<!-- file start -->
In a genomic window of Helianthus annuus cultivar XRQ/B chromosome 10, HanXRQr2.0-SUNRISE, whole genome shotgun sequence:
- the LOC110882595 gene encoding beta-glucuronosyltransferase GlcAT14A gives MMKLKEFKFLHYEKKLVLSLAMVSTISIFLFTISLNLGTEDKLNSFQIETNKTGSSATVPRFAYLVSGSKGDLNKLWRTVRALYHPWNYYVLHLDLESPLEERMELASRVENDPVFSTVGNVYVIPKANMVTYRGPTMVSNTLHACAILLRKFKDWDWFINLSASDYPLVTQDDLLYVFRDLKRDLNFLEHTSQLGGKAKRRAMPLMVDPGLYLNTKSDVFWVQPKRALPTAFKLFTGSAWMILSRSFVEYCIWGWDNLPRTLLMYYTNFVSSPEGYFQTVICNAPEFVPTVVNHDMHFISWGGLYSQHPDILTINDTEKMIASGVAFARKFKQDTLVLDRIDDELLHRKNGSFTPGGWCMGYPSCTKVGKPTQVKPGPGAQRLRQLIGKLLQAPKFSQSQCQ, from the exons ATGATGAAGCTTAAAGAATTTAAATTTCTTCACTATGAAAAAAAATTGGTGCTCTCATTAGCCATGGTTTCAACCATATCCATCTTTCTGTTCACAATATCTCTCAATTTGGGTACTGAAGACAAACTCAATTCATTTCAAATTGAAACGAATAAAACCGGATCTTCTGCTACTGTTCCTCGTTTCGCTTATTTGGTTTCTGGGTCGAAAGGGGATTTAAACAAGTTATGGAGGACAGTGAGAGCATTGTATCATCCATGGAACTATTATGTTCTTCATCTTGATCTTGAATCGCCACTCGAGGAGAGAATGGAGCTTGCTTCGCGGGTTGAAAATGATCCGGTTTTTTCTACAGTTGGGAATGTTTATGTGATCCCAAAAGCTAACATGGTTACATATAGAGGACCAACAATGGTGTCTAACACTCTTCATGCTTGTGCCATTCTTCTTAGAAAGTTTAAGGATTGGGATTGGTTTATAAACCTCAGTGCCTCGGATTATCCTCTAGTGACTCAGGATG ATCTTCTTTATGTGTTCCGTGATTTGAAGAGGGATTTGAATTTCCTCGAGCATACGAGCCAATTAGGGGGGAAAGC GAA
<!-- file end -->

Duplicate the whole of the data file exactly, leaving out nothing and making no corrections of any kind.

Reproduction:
In a genomic window of Helianthus annuus cultivar XRQ/B chromosome 10, HanXRQr2.0-SUNRISE, whole genome shotgun sequence:
- the LOC110882595 gene encoding beta-glucuronosyltransferase GlcAT14A gives MMKLKEFKFLHYEKKLVLSLAMVSTISIFLFTISLNLGTEDKLNSFQIETNKTGSSATVPRFAYLVSGSKGDLNKLWRTVRALYHPWNYYVLHLDLESPLEERMELASRVENDPVFSTVGNVYVIPKANMVTYRGPTMVSNTLHACAILLRKFKDWDWFINLSASDYPLVTQDDLLYVFRDLKRDLNFLEHTSQLGGKAKRRAMPLMVDPGLYLNTKSDVFWVQPKRALPTAFKLFTGSAWMILSRSFVEYCIWGWDNLPRTLLMYYTNFVSSPEGYFQTVICNAPEFVPTVVNHDMHFISWGGLYSQHPDILTINDTEKMIASGVAFARKFKQDTLVLDRIDDELLHRKNGSFTPGGWCMGYPSCTKVGKPTQVKPGPGAQRLRQLIGKLLQAPKFSQSQCQ, from the exons ATGATGAAGCTTAAAGAATTTAAATTTCTTCACTATGAAAAAAAATTGGTGCTCTCATTAGCCATGGTTTCAACCATATCCATCTTTCTGTTCACAATATCTCTCAATTTGGGTACTGAAGACAAACTCAATTCATTTCAAATTGAAACGAATAAAACCGGATCTTCTGCTACTGTTCCTCGTTTCGCTTATTTGGTTTCTGGGTCGAAAGGGGATTTAAACAAGTTATGGAGGACAGTGAGAGCATTGTATCATCCATGGAACTATTATGTTCTTCATCTTGATCTTGAATCGCCACTCGAGGAGAGAATGGAGCTTGCTTCGCGGGTTGAAAATGATCCGGTTTTTTCTACAGTTGGGAATGTTTATGTGATCCCAAAAGCTAACATGGTTACATATAGAGGACCAACAATGGTGTCTAACACTCTTCATGCTTGTGCCATTCTTCTTAGAAAGTTTAAGGATTGGGATTGGTTTATAAACCTCAGTGCCTCGGATTATCCTCTAGTGACTCAGGATG ATCTTCTTTATGTGTTCCGTGATTTGAAGAGGGATTTGAATTTCCTCGAGCATACGAGCCAATTAGGGGGGAAAGC GAA